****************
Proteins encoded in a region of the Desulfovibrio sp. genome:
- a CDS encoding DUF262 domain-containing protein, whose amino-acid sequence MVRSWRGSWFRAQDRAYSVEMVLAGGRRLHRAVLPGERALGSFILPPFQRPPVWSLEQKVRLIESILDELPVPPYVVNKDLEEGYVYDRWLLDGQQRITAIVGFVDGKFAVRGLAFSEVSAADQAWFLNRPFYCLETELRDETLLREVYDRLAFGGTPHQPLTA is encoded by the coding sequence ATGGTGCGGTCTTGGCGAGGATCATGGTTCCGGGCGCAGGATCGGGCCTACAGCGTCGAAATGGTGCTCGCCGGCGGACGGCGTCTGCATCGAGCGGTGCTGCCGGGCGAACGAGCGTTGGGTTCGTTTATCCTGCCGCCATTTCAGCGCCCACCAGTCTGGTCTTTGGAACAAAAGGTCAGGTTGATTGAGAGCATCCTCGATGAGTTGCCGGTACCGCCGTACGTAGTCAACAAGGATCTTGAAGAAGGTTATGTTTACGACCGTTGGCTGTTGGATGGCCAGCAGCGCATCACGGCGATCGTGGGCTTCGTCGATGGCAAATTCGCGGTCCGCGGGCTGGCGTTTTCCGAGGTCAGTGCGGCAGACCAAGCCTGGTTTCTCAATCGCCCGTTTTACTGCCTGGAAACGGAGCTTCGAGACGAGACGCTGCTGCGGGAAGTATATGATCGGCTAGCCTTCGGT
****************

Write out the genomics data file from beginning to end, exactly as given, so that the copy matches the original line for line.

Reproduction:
Proteins encoded in a region of the Desulfovibrio sp. genome:
- a CDS encoding DUF262 domain-containing protein, whose amino-acid sequence MVRSWRGSWFRAQDRAYSVEMVLAGGRRLHRAVLPGERALGSFILPPFQRPPVWSLEQKVRLIESILDELPVPPYVVNKDLEEGYVYDRWLLDGQQRITAIVGFVDGKFAVRGLAFSEVSAADQAWFLNRPFYCLETELRDETLLREVYDRLAFGGTPHQPLTA is encoded by the coding sequence ATGGTGCGGTCTTGGCGAGGATCATGGTTCCGGGCGCAGGATCGGGCCTACAGCGTCGAAATGGTGCTCGCCGGCGGACGGCGTCTGCATCGAGCGGTGCTGCCGGGCGAACGAGCGTTGGGTTCGTTTATCCTGCCGCCATTTCAGCGCCCACCAGTCTGGTCTTTGGAACAAAAGGTCAGGTTGATTGAGAGCATCCTCGATGAGTTGCCGGTACCGCCGTACGTAGTCAACAAGGATCTTGAAGAAGGTTATGTTTACGACCGTTGGCTGTTGGATGGCCAGCAGCGCATCACGGCGATCGTGGGCTTCGTCGATGGCAAATTCGCGGTCCGCGGGCTGGCGTTTTCCGAGGTCAGTGCGGCAGACCAAGCCTGGTTTCTCAATCGCCCGTTTTACTGCCTGGAAACGGAGCTTCGAGACGAGACGCTGCTGCGGGAAGTATATGATCGGCTAGCCTTCGGT